From the current literature, it remains unclear whether the detection of sprint parameters with IMUs can determine the GCT of elite-level 50 and 100-m sprinters in the field. Precise GCT information could be beneficial for coaches, athletes, and science to investigate training and competition success. This study aims to validate the detection of GCTs for elite sprinters in the field with shoe-mounted IMUs.

2. Materials and Methods

2.1. Sample and Protocol

The sample consists of 1140 steps from 34 maximum 50 and 100-m sprints performed by five elite national sprinters, with three participants of the Tokyo Olympics (age: 22.6 ± 2.7 years; weight: 69.6 ± 11.5 kg; 3 male, 2 female; test year’s best official 100 m time: f: 11.65 s, f: 11.11 s, m: 10.76 s, m: 10.77 s, m: 11.27 s); 889 of these steps were simultaneously measured with the photoelectric Optogait system. The trials were performed on official sprinting tracks during three separate training sessions. Before the study, all athletes were instructed verbally and received written information about the procedure and purpose of the study. The study has been approved by the ethical committee of Technical University Munich and all subjects gave informed consent.

2.2. Measurement Systems

Two IMUs (Physilog5, Gait Up SA, Lausanne, Switzerland, size: 47.5 mm × 26.5 mm × 10 mm, weight: 11 g) were attached to each athlete’s shoes, positioned right above the ankle of the foot (Figure 1). The IMUs were chosen to be easily applicable, light, and least obstructive for the athletes’ performance. The positioning was reported not to be of any problem by each athlete. The IMU included an accelerometer (512 Hz, ±16 g operating range) and gyroscope (512 Hz, ±2000°/s operating range) and a barometric sensor. In this project, only the 3D accelerometer and 3D gyroscope are used. For ground truth data acquisition, a 50 m corridor of photoelectric bars on the ground (Optogait, Bolzano, Microgate, Bolzano, Italy) was used. Optogait was used already as criterion measurement system in previous sprinting studies [7,13,30]. This system is modularly composed of 1 m bars, which can be connected to cover an arbitrary distance. Over the area of 100 cm × 80 cm, 96 light diodes are evenly located 3 mm above the running track. One validation study reported 95% limits of agreement of 7.7% for GCT with a contact mat [31], whereas another study did not find significant differences in GCT compared to a high speed video camera [32]. To acquire data for the total 100 m distance, the Optogait corridor was repositioned to the second 50 m sector for 6 of the sprints. With this procedure, ground truth data for 77.98% of the steps were captured (76.72% on the first 50 m and 23.28% steps of the last 50 m).

2.3. Data Processing

Initially, all raw data of both systems were exported as local text files, and personalized data was anonymized. The software MATLAB (R2021b, The MathWorks Inc., Natick, MA, USA) was used for further data processing steps. The built-in functions butter, filtfilt, and findpeaks were used in the algorithm. X, Y, and Z signals from the IMUs’ Accelerometer and Gyroscope were acquired at 512 Hz and extracted with the company’s software tool. The sensor’s respective information about the direction of acceleration and angular velocity is described relative to the sensor’s position, which is constantly changing during a movement. The current study summarized Accelerometer and Gyroscope outputs to one vector as vector magnitude unit (VMU) to circumvent this problem. Both VMUs were filtered using a 2nd order Butterworth low pass filter with a cut-off frequency at 70 Hz [28]. These filter parameters were successfully applied to the training data and achieved the best results. The automatic detection of step events was achieved based on two relevant episodes of a step cycle: Initial contact (IC) and terminal contact (TC). IC describes the moment in time when the heel initiates the very first contact with the ground. TC, also known as toe-off, refers to the moment when the tip of the foot leaves the ground. The precise temporal location of these events can be determined with different procedures. It turned out to be most promising to use patterns in accelerometer as well as gyroscope data [22].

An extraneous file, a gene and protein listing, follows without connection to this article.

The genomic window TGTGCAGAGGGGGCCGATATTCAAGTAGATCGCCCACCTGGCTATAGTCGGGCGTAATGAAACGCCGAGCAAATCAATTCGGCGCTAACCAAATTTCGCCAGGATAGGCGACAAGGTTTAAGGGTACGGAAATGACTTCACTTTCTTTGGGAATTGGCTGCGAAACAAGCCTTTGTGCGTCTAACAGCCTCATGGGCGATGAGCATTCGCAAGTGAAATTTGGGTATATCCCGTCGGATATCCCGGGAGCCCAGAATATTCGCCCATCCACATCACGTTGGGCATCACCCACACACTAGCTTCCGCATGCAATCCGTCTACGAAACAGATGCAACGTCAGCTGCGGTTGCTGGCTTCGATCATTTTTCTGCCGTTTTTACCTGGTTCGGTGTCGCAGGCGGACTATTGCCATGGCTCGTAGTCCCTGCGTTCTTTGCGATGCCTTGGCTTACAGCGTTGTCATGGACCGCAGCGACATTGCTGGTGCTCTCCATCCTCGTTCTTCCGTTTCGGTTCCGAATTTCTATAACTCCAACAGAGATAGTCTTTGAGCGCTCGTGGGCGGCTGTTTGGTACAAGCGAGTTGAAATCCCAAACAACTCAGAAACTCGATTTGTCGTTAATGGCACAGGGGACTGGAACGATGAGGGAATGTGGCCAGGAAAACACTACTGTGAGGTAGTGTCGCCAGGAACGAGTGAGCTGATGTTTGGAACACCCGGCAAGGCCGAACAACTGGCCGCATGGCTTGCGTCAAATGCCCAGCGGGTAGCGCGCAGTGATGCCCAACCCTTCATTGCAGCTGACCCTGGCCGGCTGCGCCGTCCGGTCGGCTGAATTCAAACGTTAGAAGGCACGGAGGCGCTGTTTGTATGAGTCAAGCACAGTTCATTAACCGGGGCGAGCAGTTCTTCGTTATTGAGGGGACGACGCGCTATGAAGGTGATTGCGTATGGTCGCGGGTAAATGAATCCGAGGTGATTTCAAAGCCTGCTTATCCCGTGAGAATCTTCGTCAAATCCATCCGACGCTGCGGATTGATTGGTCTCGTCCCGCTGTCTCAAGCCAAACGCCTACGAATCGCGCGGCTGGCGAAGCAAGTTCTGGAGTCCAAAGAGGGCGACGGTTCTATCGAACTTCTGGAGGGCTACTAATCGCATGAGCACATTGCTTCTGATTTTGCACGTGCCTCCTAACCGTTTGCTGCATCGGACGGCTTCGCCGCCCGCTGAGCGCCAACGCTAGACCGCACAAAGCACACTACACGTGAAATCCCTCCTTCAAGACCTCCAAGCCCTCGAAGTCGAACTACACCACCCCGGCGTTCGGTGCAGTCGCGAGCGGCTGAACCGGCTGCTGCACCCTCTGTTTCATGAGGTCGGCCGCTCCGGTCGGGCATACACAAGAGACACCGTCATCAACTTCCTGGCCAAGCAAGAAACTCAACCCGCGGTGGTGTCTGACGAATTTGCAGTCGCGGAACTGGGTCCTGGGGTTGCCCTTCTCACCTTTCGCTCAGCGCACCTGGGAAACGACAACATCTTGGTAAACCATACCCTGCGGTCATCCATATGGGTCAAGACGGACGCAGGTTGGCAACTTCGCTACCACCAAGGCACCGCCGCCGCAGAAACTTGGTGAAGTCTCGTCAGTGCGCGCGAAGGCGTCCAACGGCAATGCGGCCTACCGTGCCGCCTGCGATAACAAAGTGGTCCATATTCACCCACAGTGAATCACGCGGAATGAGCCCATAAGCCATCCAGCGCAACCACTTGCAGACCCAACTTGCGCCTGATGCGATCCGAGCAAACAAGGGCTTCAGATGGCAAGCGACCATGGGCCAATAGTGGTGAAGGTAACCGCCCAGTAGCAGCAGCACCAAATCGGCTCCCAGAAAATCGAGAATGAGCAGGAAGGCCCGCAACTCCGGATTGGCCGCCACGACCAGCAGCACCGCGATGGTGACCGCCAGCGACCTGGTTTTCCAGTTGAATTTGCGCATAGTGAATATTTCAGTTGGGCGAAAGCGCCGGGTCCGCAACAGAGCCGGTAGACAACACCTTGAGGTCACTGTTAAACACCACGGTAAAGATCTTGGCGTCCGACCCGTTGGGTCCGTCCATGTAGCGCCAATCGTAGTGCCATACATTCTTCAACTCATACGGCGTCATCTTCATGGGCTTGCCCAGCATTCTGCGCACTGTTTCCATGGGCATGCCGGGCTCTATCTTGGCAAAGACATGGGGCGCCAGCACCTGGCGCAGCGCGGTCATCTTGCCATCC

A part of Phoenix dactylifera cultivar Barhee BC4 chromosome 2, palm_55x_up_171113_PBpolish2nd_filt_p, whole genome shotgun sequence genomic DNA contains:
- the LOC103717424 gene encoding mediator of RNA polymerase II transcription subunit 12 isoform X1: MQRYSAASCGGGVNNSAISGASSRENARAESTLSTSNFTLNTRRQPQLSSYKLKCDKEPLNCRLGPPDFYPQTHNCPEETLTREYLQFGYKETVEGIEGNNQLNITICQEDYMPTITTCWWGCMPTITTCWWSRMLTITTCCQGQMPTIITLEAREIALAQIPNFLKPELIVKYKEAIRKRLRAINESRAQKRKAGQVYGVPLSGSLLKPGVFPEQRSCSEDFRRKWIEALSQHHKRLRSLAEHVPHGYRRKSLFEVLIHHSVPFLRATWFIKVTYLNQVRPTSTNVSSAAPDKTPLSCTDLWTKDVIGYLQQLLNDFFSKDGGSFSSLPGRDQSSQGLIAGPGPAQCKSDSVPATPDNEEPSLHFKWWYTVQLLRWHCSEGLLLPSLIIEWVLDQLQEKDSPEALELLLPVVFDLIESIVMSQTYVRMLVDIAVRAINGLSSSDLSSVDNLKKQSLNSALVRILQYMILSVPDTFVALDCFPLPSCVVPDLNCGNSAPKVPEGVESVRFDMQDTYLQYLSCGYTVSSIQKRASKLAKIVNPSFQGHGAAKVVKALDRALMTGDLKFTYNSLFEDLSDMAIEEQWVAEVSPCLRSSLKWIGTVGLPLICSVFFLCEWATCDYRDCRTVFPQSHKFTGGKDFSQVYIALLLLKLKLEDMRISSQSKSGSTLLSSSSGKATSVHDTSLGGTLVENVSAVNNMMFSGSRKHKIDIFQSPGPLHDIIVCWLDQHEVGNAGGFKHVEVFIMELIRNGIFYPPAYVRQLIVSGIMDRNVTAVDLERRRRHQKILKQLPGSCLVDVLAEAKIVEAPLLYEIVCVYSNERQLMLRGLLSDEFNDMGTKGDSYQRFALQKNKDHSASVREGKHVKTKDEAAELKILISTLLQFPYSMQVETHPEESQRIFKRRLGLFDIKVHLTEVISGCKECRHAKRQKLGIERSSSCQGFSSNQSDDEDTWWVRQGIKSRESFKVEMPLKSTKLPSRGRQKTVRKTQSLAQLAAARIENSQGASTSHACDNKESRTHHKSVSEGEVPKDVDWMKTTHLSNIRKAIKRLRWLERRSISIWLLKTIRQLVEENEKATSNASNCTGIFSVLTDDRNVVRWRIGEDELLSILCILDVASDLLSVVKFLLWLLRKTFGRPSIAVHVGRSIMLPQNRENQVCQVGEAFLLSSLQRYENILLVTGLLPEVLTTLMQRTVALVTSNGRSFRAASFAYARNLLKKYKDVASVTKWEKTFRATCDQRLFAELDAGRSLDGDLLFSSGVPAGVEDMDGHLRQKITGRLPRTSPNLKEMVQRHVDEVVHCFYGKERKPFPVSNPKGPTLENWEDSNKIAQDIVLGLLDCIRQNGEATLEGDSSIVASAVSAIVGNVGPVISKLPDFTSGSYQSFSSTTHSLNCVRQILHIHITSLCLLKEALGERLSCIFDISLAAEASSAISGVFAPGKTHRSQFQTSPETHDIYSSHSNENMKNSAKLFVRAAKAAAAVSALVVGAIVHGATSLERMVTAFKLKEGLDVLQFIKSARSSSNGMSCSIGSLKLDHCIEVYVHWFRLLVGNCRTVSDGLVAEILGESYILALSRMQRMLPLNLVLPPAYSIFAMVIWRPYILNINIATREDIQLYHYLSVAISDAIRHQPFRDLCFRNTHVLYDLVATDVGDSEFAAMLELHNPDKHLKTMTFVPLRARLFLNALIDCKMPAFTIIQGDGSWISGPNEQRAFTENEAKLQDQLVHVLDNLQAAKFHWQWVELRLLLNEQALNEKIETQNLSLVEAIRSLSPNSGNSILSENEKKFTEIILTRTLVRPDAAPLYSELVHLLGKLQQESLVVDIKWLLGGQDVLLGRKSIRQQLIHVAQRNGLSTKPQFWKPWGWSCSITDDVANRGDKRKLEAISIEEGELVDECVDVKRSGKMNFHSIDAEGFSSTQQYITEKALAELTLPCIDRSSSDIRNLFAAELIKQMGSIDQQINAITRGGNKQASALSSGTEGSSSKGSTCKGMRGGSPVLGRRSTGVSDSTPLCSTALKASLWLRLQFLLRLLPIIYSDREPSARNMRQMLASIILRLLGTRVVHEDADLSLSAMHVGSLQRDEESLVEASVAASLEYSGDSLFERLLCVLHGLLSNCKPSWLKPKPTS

For algorithm development, repetitive patterns in the IMU signals were analyzed and used to extract GCT. Six randomly selected runs served as training data. After the development, no further adaptations were made to the detection, which was applied to the rest of the runs. This procedure helps ensure that the algorithm does not over-fit the data. Figure 2 exemplary illustrates the algorithmic determination of those time points for one single step of a sprint. The IC of the foot causes an abrupt change of the acceleration induced by the touchdown. In this study, IC was defined as the moment of the local minimum in acceleration when the heel impacts the ground (Figure 2A). Using this definition of IC, the location of TC time points was determined with the help of the ground truth data in the training set. The foot’s movement at the end of the contact phase causes two peaks in the combined angular velocity. TC was defined by the local minimum between these two bursts (Figure 2B). The graphs show synchronous signals of the accelerometer and gyroscope of the IMU for one single step, together with the Optogait signal for ground contact.

2.4. Statistical Analysis

Results regarding the whole sample include all steps which at least two athletes performed. This discrepancy comes from the different step lengths of the tested athletes. This leads to a maximum of 50 steps for any 100-m sprint.